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The crisis provoked by the coronavirus pandemic has hardly hit Air France-KLM Group. At present it is “navigating a storm of unprecedented severity” and during the second quarter operates only around 5% of the previously planned capacity.
In a statement, the company revealed that after a slow resumption of flights throughout summer, in September it expects to grow the capacity up to 20%. Nevertheless, this would be still 80% down compared to the previous year.
In terms of Transavia France and the Netherlands, these have temporarily ceased operations. The decision to ground Transavia was taken to preserve cash.
The Group does not expect demand for air travel to restore to pre-crisis levels before several years; for this reason, it also plans to reduce its structural capacity by at least 20% in 2021. Thus, the airlines are in talks to defer some of the orders and retire some of the aircraft ahead of the schedule.
Among the firsts in line for an early phase-out are the two widebody types, Boeing 747 at KLM and Airbus A380 at Air France. Both carriers have already started decommissioning these costly planes prior to crisis; however, in light of the recent events, the full retirement will come sooner than initially planned.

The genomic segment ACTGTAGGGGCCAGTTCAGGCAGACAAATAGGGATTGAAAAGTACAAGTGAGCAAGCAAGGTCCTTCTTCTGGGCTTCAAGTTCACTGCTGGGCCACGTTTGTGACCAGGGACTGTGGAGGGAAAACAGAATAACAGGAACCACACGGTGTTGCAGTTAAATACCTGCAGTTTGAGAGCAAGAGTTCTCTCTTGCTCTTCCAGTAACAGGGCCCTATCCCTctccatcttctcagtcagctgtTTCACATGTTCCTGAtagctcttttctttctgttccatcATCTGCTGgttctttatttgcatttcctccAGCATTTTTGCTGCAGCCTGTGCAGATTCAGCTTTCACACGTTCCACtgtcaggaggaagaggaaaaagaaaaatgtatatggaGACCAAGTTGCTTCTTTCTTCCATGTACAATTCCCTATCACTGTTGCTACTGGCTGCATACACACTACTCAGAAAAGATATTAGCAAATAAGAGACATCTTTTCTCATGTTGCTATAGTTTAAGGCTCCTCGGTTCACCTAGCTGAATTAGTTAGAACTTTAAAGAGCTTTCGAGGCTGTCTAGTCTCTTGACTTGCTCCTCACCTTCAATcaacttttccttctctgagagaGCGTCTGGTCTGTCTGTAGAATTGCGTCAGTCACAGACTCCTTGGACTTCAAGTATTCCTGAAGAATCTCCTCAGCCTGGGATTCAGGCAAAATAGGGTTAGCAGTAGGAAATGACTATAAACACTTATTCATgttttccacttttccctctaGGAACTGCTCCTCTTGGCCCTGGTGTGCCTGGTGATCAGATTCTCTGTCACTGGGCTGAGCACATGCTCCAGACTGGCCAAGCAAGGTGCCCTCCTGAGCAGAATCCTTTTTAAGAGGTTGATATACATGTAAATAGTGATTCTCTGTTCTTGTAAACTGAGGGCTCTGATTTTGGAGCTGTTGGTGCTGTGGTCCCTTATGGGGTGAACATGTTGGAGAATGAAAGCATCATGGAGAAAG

Air France-KLM Group incurred -815 million EUR ($882 million) operating loss during the first quarter of 2020. It is down 529 million EUR ($573 million) compared to the last year.
Both KLM and Air France have reduced costs and implemented a number of measures to preserve cash and stay operational. Recently, Air France has also been granted a 7 billion EUR ($7.5 billion) bank loan by the French state and a direct shareholder loan from the French state.
What concerns KLM, the statement provided that the discussions with the Dutch state are still ongoing.